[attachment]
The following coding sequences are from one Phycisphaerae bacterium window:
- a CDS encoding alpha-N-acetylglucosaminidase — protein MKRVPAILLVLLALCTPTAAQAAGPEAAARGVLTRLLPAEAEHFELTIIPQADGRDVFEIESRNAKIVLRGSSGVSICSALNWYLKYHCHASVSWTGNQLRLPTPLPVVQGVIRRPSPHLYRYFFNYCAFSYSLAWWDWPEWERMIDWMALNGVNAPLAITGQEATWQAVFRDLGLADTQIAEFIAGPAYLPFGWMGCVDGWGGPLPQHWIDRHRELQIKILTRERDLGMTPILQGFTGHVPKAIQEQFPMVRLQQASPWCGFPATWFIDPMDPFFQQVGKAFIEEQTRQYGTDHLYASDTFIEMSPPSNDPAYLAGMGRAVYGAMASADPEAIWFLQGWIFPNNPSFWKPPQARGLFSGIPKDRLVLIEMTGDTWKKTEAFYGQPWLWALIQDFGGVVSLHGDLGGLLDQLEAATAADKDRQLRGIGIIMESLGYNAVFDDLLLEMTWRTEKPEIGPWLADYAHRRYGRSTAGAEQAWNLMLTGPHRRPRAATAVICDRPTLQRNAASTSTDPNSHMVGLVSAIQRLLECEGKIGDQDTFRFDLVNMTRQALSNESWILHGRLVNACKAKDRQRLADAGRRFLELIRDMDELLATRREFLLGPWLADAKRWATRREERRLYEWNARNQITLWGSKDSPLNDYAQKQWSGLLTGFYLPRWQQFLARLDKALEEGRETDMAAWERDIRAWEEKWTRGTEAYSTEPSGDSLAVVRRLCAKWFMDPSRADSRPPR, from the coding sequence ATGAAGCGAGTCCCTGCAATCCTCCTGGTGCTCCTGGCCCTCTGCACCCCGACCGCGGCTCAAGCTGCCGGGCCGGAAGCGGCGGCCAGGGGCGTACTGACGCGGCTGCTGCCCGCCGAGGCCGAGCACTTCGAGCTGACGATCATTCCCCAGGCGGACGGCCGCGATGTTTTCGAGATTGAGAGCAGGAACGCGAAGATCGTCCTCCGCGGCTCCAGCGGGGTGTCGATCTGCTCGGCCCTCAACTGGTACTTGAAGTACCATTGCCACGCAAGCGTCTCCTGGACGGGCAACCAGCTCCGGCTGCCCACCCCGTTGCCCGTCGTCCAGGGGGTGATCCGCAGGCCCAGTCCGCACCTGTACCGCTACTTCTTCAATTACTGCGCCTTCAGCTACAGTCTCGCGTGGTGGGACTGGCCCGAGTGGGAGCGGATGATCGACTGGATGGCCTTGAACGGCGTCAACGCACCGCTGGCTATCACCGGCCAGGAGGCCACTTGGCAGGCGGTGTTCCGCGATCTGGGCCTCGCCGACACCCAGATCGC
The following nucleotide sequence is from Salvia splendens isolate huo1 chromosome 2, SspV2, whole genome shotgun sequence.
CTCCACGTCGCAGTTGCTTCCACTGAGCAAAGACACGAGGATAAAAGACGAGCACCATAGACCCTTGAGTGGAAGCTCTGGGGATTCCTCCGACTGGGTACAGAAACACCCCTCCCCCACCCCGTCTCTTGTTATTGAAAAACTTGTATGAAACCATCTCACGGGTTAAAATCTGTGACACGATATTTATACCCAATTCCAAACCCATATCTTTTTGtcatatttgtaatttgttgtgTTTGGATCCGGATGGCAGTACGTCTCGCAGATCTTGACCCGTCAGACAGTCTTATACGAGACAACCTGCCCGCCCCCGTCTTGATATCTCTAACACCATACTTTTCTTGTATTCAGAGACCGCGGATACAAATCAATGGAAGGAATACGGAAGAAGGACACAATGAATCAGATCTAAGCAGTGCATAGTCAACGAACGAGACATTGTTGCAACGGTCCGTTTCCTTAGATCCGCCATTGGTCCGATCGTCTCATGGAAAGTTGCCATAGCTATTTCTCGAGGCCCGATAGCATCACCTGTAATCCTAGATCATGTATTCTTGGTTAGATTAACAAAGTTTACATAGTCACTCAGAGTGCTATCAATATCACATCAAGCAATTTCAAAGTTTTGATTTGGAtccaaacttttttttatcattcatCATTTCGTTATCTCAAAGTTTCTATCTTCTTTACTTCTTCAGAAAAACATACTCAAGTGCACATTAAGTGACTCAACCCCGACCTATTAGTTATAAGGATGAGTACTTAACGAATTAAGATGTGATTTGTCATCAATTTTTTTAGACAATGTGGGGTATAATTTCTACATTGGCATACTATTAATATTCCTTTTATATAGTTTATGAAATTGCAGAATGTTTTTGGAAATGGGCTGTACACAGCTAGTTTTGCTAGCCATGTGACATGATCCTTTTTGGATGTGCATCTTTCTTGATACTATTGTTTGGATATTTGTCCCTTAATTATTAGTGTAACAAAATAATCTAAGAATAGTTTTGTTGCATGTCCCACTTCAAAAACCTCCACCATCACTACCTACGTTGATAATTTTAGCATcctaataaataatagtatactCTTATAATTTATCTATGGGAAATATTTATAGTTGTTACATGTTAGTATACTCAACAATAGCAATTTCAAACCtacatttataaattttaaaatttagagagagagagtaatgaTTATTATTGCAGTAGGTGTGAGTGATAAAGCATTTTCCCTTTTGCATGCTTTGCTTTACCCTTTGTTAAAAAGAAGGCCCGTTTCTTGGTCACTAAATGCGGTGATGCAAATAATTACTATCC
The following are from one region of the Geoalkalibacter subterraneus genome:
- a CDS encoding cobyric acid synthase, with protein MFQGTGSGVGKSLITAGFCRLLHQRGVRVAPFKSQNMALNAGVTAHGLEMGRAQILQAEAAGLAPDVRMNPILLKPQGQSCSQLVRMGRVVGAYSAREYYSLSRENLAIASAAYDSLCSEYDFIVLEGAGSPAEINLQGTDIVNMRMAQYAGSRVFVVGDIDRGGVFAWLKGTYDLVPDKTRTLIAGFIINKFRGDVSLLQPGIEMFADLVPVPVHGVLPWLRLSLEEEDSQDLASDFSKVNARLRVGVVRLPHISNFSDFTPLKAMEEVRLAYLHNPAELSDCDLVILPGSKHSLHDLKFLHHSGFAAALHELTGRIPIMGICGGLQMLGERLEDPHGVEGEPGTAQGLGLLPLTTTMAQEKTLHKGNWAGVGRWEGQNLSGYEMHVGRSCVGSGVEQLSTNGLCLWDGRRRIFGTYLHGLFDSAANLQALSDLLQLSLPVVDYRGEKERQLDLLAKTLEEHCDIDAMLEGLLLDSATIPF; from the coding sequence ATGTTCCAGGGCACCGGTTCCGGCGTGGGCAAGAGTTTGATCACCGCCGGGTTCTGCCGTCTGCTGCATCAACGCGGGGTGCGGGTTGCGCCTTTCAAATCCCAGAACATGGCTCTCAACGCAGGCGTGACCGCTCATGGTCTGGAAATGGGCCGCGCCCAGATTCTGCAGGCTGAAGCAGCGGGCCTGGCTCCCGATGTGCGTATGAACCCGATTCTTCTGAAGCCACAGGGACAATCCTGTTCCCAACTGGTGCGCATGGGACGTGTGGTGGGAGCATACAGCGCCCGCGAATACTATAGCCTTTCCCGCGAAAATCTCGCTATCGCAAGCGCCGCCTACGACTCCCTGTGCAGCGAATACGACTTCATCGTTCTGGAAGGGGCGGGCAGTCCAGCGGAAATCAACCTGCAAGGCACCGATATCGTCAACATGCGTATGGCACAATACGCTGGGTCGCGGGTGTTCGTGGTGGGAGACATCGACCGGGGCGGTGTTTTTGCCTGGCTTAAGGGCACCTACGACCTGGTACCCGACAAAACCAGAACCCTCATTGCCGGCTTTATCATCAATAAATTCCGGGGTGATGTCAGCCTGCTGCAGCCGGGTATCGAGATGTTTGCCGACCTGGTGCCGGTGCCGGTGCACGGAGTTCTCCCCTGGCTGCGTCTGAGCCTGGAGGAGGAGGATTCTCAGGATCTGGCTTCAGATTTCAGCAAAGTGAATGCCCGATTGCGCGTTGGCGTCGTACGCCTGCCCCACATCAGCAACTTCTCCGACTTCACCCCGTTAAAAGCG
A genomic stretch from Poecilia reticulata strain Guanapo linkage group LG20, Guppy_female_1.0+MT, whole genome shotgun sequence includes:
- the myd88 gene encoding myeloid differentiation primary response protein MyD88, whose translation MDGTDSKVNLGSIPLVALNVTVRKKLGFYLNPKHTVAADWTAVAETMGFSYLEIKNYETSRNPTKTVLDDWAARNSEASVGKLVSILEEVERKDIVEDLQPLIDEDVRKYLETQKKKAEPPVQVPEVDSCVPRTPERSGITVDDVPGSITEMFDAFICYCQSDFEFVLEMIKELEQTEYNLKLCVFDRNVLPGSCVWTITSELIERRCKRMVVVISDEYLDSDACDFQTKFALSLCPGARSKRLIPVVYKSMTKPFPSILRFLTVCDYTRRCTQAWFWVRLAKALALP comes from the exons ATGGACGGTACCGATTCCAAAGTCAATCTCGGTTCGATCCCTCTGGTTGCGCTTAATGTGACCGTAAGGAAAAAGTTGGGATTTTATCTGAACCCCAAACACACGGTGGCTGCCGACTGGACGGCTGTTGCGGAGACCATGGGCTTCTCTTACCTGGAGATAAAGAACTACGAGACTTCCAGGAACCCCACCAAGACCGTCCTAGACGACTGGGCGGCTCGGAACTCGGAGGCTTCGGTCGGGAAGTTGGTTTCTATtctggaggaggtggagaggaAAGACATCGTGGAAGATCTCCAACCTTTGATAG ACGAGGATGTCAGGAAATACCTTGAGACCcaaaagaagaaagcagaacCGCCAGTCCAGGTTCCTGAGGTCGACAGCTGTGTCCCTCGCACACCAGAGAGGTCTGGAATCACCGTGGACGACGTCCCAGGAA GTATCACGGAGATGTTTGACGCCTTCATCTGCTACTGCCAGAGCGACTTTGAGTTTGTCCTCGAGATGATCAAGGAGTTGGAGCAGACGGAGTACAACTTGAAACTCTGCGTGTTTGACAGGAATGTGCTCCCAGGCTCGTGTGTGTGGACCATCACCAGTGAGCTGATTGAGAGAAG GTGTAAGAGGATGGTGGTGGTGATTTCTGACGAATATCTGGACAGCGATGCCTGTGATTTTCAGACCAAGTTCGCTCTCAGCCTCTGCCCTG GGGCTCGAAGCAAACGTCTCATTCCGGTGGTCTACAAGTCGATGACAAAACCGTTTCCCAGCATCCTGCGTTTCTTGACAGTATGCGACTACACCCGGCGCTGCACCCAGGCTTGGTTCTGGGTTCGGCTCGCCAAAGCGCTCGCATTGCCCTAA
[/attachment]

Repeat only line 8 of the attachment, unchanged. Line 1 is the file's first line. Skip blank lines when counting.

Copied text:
- the myd88 gene encoding myeloid differentiation primary response protein MyD88, whose translation MDGTDSKVNLGSIPLVALNVTVRKKLGFYLNPKHTVAADWTAVAETMGFSYLEIKNYETSRNPTKTVLDDWAARNSEASVGKLVSILEEVERKDIVEDLQPLIDEDVRKYLETQKKKAEPPVQVPEVDSCVPRTPERSGITVDDVPGSITEMFDAFICYCQSDFEFVLEMIKELEQTEYNLKLCVFDRNVLPGSCVWTITSELIERRCKRMVVVISDEYLDSDACDFQTKFALSLCPGARSKRLIPVVYKSMTKPFPSILRFLTVCDYTRRCTQAWFWVRLAKALALP comes from the exons ATGGACGGTACCGATTCCAAAGTCAATCTCGGTTCGATCCCTCTGGTTGCGCTTAATGTGACCGTAAGGAAAAAGTTGGGATTTTATCTGAACCCCAAACACACGGTGGCTGCCGACTGGACGGCTGTTGCGGAGACCATGGGCTTCTCTTACCTGGAGATAAAGAACTACGAGACTTCCAGGAACCCCACCAAGACCGTCCTAGACGACTGGGCGGCTCGGAACTCGGAGGCTTCGGTCGGGAAGTTGGTTTCTATtctggaggaggtggagaggaAAGACATCGTGGAAGATCTCCAACCTTTGATAG ACGAGGATGTCAGGAAATACCTTGAGACCcaaaagaagaaagcagaacCGCCAGTCCAGGTTCCTGAGGTCGACAGCTGTGTCCCTCGCACACCAGAGAGGTCTGGAATCACCGTGGACGACGTCCCAGGAA GTATCACGGAGATGTTTGACGCCTTCATCTGCTACTGCCAGAGCGACTTTGAGTTTGTCCTCGAGATGATCAAGGAGTTGGAGCAGACGGAGTACAACTTGAAACTCTGCGTGTTTGACAGGAATGTGCTCCCAGGCTCGTGTGTGTGGACCATCACCAGTGAGCTGATTGAGAGAAG GTGTAAGAGGATGGTGGTGGTGATTTCTGACGAATATCTGGACAGCGATGCCTGTGATTTTCAGACCAAGTTCGCTCTCAGCCTCTGCCCTG GGGCTCGAAGCAAACGTCTCATTCCGGTGGTCTACAAGTCGATGACAAAACCGTTTCCCAGCATCCTGCGTTTCTTGACAGTATGCGACTACACCCGGCGCTGCACCCAGGCTTGGTTCTGGGTTCGGCTCGCCAAAGCGCTCGCATTGCCCTAA